On the big day in 1989, Chicago ghetto kids were drawn to the meetings by the promise of winning a Camero automobile and by being taken to a carnival. The church of Jesus Christ was turned into a worldly carnival for the sake of getting big numbers. This pastor told me that he believes very, very few of the kids that were counted as saved that day had any abiding interest in Jesus Christ. He was there for the months before and after the meeting and had opportunity to observe the results firsthand. He personally questioned many of the kids that were baptized on that day and most of them did not even understand what they were doing. They had been instructed to get baptized and they did, but they did not understand what was happening.

This is typical of the Hyles method of “soul winning.” If a person can be manipulated into praying a prayer, that person is counted as “saved,” regardless of whether or not the person shows evidence of having repented of his sin and trusted Jesus Christ for salvation.

The aforementioned pastor told me that his bus captain counted salvations even if the kids who were “saved” laughed and cursed and mocked the things of God during the sinner’s prayer. He told me about one day when a bus captain claimed that 25 people were saved. Those 25 included a group of kids that mocked and cursed as the bus captain led them in a “salvation prayer.” It was all a big joke to these kids, yet they were listed as part of the salvation statistics at First Baptist.

The pressure put upon the evangelistic workers produces this type of thing. Whatever you want to call it, it certainly is not Pentecost.


What was the result of the preaching on the day of Pentecost? The Bible leaves no doubt as to the long-term result of Pentecost:

“And they CONTINUED STEDFASTLY in the apostles’ doctrine and fellowship, and in breaking of bread, and in prayer. ... And all that believed were together, and had all things common ... And they, CONTINUING daily with one accord in the temple, and breaking bread from house to house, did eat their meat with gladness and singleness of heart” (Acts 2:42-46).

Those that were saved and baptized on the day of Pentecost showed every evidence of supernatural salvation. They did not have to be begged and coerced to come back to the next church service. They did not go home after their baptism and continue to live as if nothing had happened.

What is the result of Hylescost? Only a very tiny percentage of the 5,000 that were baptized during Hylescost continued in the things of God.

Years ago my wife and I had the job of following up on the Phoster Club soul winning visitation at a church. The Phoster Club teams regularly reported dozens of “salvations,” but when we visited these “saved” people to urge them to come to church and to try to disciple them, most of them wanted nothing to do with the things of God. That is a strange kind of salvation! (This is not to say that no one is ever genuinely saved through the Phoster Club, because I know that people are saved through this program. I am simply saying that the large numbers do not match spiritual reality.)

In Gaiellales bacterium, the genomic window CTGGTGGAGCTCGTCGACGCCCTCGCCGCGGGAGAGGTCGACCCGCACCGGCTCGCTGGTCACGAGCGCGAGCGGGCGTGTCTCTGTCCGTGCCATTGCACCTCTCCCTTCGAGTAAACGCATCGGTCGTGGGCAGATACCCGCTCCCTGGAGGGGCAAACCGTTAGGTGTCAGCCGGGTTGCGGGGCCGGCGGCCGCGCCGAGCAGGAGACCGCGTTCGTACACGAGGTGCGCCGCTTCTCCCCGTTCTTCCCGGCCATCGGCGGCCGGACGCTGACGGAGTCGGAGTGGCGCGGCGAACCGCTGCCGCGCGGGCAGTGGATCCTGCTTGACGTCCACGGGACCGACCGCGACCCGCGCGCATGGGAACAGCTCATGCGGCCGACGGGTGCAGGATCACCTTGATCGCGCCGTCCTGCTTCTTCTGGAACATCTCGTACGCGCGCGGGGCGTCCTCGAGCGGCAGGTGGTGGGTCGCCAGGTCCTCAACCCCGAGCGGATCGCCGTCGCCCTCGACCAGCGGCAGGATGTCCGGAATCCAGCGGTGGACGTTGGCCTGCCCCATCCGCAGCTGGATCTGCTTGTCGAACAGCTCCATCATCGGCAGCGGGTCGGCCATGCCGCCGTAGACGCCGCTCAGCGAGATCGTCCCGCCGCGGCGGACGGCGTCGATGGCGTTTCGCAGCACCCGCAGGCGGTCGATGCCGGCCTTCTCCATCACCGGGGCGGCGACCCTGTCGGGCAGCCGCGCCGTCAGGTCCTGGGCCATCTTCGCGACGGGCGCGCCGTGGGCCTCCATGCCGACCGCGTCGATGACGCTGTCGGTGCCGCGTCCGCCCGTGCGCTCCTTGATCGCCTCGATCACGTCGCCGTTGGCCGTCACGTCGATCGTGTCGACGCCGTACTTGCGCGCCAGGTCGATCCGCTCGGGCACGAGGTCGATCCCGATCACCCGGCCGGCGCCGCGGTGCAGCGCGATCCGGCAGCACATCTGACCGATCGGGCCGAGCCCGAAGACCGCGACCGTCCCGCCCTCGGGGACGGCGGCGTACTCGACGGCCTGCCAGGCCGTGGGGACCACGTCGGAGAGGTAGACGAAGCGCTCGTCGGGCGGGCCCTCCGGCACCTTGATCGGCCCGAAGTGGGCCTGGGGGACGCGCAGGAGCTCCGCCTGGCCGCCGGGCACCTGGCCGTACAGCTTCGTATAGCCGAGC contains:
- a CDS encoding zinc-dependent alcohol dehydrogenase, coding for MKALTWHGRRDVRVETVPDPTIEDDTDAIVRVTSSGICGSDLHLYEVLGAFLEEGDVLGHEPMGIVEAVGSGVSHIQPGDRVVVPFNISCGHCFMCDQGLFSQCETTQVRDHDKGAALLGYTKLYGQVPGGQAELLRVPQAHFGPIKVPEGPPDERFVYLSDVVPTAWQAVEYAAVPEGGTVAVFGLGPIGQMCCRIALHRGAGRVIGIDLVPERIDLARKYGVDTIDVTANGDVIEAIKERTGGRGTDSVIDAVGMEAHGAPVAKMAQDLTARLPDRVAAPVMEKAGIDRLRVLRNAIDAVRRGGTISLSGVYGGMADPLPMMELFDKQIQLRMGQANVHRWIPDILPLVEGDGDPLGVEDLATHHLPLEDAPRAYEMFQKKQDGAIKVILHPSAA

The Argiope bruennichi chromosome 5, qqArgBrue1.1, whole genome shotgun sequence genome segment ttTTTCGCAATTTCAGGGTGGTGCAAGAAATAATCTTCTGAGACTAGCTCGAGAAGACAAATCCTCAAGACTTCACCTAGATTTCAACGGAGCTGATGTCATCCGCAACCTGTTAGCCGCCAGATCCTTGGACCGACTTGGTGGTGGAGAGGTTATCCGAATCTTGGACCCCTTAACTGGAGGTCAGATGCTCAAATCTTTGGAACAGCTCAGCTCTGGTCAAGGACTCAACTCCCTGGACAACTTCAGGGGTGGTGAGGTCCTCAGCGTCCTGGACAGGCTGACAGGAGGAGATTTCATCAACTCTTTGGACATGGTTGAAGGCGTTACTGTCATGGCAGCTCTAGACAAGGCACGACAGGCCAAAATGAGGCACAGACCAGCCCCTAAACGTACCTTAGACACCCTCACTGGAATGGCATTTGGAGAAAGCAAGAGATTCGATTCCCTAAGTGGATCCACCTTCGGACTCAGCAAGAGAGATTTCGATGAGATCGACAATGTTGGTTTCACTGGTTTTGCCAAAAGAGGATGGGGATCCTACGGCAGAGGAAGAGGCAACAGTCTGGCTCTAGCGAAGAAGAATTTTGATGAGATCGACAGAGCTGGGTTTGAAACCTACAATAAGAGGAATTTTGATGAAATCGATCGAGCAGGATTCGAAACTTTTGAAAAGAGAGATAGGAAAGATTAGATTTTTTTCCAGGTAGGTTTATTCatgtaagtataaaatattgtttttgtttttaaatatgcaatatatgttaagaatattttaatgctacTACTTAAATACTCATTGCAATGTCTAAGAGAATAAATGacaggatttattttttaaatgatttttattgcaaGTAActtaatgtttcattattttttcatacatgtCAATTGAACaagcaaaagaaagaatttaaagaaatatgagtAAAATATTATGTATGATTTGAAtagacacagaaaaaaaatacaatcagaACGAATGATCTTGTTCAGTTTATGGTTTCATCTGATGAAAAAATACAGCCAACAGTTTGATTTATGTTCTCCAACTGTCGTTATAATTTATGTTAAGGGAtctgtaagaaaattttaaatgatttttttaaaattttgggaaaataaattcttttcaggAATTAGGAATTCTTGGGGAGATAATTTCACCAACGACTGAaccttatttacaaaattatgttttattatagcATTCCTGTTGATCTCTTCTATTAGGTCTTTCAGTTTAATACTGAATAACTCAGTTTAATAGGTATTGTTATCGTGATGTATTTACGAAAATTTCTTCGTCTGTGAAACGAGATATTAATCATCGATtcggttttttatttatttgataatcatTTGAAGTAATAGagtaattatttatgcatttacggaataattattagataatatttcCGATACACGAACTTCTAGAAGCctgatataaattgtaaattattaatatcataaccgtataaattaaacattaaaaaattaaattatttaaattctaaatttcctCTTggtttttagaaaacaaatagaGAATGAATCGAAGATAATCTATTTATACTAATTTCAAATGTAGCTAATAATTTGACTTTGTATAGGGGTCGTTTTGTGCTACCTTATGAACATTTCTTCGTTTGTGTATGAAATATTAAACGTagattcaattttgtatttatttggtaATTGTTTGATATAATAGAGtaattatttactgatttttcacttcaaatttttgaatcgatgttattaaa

I have a friend who pastored a fundamental Baptist church in northern Indiana near First Baptist Church of Hammond. In 1980, a Hyles-Anderson student in his church obtained roughly 1,000 decision cards from the First Baptist Church’s visitation ministry. They diligently followed up on these individuals but were extremely disappointed to find that not even one was interested in the things of Christ. This particular batch of professions was entirely void of spiritual reality. He testified to me that this opened his eyes to the danger of the Hyles approach to evangelism and underscored the duplicity of the reports that are published by First Baptist and other churches that follow this methodology. I will not give his name, because I don’t want him subjected to harassment; but I have it on record.

Hyles proponents have argued heatedly with me that we cannot judge who is saved and who is lost. While it is true that I cannot know for sure who is saved or lost, the Bible plainly says that salvation will make a difference in a person’s life and it warns about false professions. Consider some Scriptures:

“Therefore if any man be in Christ, HE IS A NEW CREATURE: old things are passed away; behold, all things are become new” (2 Cor. 5:17).

“They profess that they know God; but IN WORKS THEY DENY HIM, being abominable, and disobedient, and unto every good work reprobate” (Titus 1:16).

“But it is happened unto them according to the true proverb, THE DOG IS TURNED TO HIS OWN VOMIT AGAIN; AND THE SOW THAT WAS WASHED TO HER WALLOWING IN THE MIRE” (2 Peter 2:22).

“HE THAT SAITH, I KNOW HIM, AND KEEPETH NOT HIS COMMANDMENTS, IS A LIAR, and the truth is not in him” (1 John 2:4).

“HE THAT IS OF GOD HEARETH GOD’S WORDS: ye therefore hear them not, because ye are not of God” (John 8:47).

“My sheep HEAR MY VOICE, and I know them, AND THEY FOLLOW ME” (John 10:27).

There are no examples in the New Testament of people being “saved” who cared nothing about the assembly and Christian fellowship and the Word of God. That is not scriptural salvation. Scriptural salvation is a miracle of God whereby a sinner is converted and is passed from death to life and is born again by the resurrection power of the Holy Spirit. A truly born again Christian can sin, can be carnal, and can be out of fellowship with the Lord, but there is no such thing as a truly born again Christian who gives no evidence of his salvation.

What was the result on Hylescost? It was this: 5,000 people prayed a prayer, went through a religious ritual (baptism), and then a large percentage of them went home unchanged to go about their daily lives basically as if nothing had happened. In a “no-repentance quick prayerism” environment massive numbers of people become almost inoculated to the gospel by their repentantless profession of faith and by the false assurance that is given to them by improperly trained soul winners. When someone later confronts this person about his spiritual need, he replies, “Yea, I’ve done that.” He means he has prayed a sinner’s prayer and been given assurance of salvation by a soul winner. It had no affect on his life, but he has “done that” and refuses to listen to anything further from the Bible. This unscriptural method of evangelism has done great harm to the cause of Jesus Christ.